In addition to the guideline presentations on PCOS and hypogonadism, those topics will also be addressed in the oral abstract sessions "Male Reproductive Endocrinology: Aging to Metabolism" on March 18, and "Disorders of the Female Reproductive Axis — PCOS, Premature Ovarian Insufficiency, and Metabolism" on March 20.

And the Presidential Plenary, on March 17 at 8:00 am, will feature talks on "Male Contraception: Prospects, Clinical Pipeline, and Future Directions, " and "The Journey of an Entrepreneur, From Hormones to Women's Health."

Two other sessions will take a futuristic approach to reproduction.

On March 19, "Endocrine Systems on a Chip" will explore uses of microfluidic organ-on-a-chip technologies, which are a new approach to studying multicellular tissues and multiorgan interactions.

One of three speakers in that session will address "EVATAR: Female Reproduction Organs on a Chip," while two others will discuss use of the technology for studying human adipose tissue and the kidney.

"I think these are really cutting-edge technologies," Newell-Price commented.

And another session that is "out there" on March 17, "Mission to Mars: Will Our Fertility Survive Interplanetary Space Travel and Colonization?" will feature three presenters who will speak on how space flight impacts gonadal and gamete function, and sensitivity of the ovary to galactic cosmic radiation.

Newell-Price said that although the subject sounds a bit "kooky," nonetheless, "There's a lot of discussion about space flight...Will we actually do this? If so, what will happen to the reproduction rate? This will make people think."

Moreover, Nieman noted, the topic has relevance to current declines in fertility. "We know fertility is declining. Is that because the ozone isn't as thick as it used to be? I think some people may be interested in that."

Powerful Plenaries, Education, and If You Have Time, a Green River

Of course, there is much more. In addition to the Presidential Plenary, other plenaries scheduled throughout the meeting will address circadian rhythm and metabolic disease, weight manipulation as cancer therapy, role of the hormone kisspeptin, and others, in menopausal symptoms, and role of the adipocyte in diabetes.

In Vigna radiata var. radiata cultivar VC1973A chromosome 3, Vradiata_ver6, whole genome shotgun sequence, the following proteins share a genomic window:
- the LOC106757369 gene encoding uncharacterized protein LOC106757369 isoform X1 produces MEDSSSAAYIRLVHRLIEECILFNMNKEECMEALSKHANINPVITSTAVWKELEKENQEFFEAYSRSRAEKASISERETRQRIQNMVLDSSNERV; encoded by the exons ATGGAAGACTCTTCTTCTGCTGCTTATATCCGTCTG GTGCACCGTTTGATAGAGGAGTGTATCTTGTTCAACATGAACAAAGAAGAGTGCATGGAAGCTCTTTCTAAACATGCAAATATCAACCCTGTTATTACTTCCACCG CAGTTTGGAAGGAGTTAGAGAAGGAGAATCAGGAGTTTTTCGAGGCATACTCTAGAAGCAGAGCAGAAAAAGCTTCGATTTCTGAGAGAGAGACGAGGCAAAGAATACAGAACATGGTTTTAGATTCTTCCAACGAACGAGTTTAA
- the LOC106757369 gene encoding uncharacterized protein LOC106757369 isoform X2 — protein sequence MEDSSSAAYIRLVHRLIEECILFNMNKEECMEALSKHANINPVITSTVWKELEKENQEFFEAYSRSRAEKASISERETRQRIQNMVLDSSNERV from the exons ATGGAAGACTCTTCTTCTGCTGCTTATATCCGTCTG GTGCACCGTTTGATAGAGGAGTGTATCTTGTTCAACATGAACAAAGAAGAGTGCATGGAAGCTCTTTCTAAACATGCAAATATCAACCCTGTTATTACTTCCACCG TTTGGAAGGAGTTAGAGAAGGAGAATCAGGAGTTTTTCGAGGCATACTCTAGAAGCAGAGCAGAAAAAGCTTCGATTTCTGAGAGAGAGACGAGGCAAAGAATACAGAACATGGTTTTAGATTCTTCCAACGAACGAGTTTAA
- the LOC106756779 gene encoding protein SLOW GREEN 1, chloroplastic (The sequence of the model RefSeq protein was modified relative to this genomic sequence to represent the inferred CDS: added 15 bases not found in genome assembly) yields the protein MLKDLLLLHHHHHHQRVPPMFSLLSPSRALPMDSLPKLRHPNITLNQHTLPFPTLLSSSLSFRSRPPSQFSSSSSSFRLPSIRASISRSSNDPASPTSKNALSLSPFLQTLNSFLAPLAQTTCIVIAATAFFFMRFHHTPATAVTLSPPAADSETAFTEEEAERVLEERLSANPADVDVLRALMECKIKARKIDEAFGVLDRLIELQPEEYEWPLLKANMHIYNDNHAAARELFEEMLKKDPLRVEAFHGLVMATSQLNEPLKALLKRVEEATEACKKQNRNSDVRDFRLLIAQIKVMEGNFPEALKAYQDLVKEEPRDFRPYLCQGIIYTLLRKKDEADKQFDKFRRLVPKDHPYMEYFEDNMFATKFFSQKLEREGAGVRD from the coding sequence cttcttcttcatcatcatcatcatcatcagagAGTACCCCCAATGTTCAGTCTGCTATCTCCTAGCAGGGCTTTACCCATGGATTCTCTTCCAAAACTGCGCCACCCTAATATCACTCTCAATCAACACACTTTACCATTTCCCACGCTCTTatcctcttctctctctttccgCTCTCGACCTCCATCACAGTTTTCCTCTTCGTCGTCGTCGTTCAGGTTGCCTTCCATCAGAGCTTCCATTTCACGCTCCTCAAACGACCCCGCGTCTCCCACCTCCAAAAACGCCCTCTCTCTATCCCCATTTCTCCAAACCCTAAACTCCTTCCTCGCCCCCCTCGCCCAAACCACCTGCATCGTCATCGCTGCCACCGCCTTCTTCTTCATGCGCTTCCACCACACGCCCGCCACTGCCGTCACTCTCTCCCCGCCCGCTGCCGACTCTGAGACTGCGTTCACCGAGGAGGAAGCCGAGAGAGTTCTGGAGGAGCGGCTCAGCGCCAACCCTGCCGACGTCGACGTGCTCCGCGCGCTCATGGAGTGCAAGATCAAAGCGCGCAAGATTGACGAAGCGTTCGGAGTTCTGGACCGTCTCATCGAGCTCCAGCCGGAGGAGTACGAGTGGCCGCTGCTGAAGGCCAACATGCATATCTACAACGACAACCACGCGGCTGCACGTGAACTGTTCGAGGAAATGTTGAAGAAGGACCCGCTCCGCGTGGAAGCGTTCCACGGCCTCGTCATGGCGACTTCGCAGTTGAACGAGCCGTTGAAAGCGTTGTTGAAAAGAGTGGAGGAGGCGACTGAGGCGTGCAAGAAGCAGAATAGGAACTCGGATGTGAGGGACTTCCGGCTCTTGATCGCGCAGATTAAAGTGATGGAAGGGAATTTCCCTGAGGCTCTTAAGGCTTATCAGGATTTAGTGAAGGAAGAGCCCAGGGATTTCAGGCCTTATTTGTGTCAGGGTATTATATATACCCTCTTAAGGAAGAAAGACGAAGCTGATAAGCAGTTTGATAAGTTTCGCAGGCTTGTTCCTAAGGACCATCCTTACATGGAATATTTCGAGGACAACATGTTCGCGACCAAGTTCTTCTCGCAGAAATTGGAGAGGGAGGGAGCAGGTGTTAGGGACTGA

One final plenary, on March 19, has the intriguing title "Why we Eat What We Eat, and Why What You Thought You Knew About Salt and Water Balance Was All Wrong."

Lectures during the session include "Endocrinology of the Tongue," and "Salt and Water Balance: Not So Simple." In the latter, Jens M Titze, MD, of Duke-NUS, Singapore, will present findings suggesting that changes in sodium concentrations are key modulators of energy metabolism, fuel utilization, appetite control, and immune function.

"It's completely counter to what we learned in physiology," Newell-Price noted.

Master Clinician sessions on osteoporosis, hyperprolactinoma/prolactinoma, and indeterminate thyroid nodules will also feature panels of well-known experts in those areas who will present challenging cases with the aim of going "beyond the guidelines."

"Master clinician sessions have become extremely popular...These sessions present a case and show how to interpret guidelines for an individual patient," Nieman explained.

Finally, she added, there's one more special feature of ENDO 2018. As it takes place over Saint Patricks' Day, "if people come, they can see the Chicago river turn green," she said. 

Nieman has received research funding from HRA Pharma and is a contributor to UpToDate. Newell-Price has conducted research for and is a consultant to Novartis, Ipsen, HRA Pharma, and Diurnal. 

For more diabetes and endocrinology news, follow us on Twitter and on Facebook.


Comments on Medscape are moderated and should be professional in tone and on topic. You must declare any conflicts of interest related to your comments and responses. Please see our Commenting Guide for further information. We reserve the right to remove posts at our sole discretion.